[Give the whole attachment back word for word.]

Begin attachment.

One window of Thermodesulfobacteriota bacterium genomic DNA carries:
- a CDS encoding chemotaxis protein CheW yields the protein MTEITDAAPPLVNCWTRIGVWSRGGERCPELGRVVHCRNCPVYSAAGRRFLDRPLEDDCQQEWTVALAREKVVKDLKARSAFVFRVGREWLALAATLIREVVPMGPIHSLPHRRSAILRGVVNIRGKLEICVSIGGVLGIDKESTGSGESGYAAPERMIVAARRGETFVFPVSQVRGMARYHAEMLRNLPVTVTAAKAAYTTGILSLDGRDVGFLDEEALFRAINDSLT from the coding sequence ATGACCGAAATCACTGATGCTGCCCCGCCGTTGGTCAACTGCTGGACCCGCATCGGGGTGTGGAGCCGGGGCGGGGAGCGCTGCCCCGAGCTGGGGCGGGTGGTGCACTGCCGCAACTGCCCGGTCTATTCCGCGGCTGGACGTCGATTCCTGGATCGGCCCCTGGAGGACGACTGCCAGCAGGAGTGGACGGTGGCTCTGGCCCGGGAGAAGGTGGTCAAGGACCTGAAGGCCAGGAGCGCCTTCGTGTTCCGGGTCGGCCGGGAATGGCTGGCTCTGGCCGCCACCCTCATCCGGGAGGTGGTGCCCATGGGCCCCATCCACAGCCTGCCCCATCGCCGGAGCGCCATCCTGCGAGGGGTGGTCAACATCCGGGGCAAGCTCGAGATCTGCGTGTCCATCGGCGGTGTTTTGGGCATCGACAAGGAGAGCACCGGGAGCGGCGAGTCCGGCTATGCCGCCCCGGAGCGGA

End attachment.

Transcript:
One window of Thermodesulfobacteriota bacterium genomic DNA carries:
- a CDS encoding chemotaxis protein CheW yields the protein MTEITDAAPPLVNCWTRIGVWSRGGERCPELGRVVHCRNCPVYSAAGRRFLDRPLEDDCQQEWTVALAREKVVKDLKARSAFVFRVGREWLALAATLIREVVPMGPIHSLPHRRSAILRGVVNIRGKLEICVSIGGVLGIDKESTGSGESGYAAPERMIVAARRGETFVFPVSQVRGMARYHAEMLRNLPVTVTAAKAAYTTGILSLDGRDVGFLDEEALFRAINDSLT from the coding sequence ATGACCGAAATCACTGATGCTGCCCCGCCGTTGGTCAACTGCTGGACCCGCATCGGGGTGTGGAGCCGGGGCGGGGAGCGCTGCCCCGAGCTGGGGCGGGTGGTGCACTGCCGCAACTGCCCGGTCTATTCCGCGGCTGGACGTCGATTCCTGGATCGGCCCCTGGAGGACGACTGCCAGCAGGAGTGGACGGTGGCTCTGGCCCGGGAGAAGGTGGTCAAGGACCTGAAGGCCAGGAGCGCCTTCGTGTTCCGGGTCGGCCGGGAATGGCTGGCTCTGGCCGCCACCCTCATCCGGGAGGTGGTGCCCATGGGCCCCATCCACAGCCTGCCCCATCGCCGGAGCGCCATCCTGCGAGGGGTGGTCAACATCCGGGGCAAGCTCGAGATCTGCGTGTCCATCGGCGGTGTTTTGGGCATCGACAAGGAGAGCACCGGGAGCGGCGAGTCCGGCTATGCCGCCCCGGAGCGGA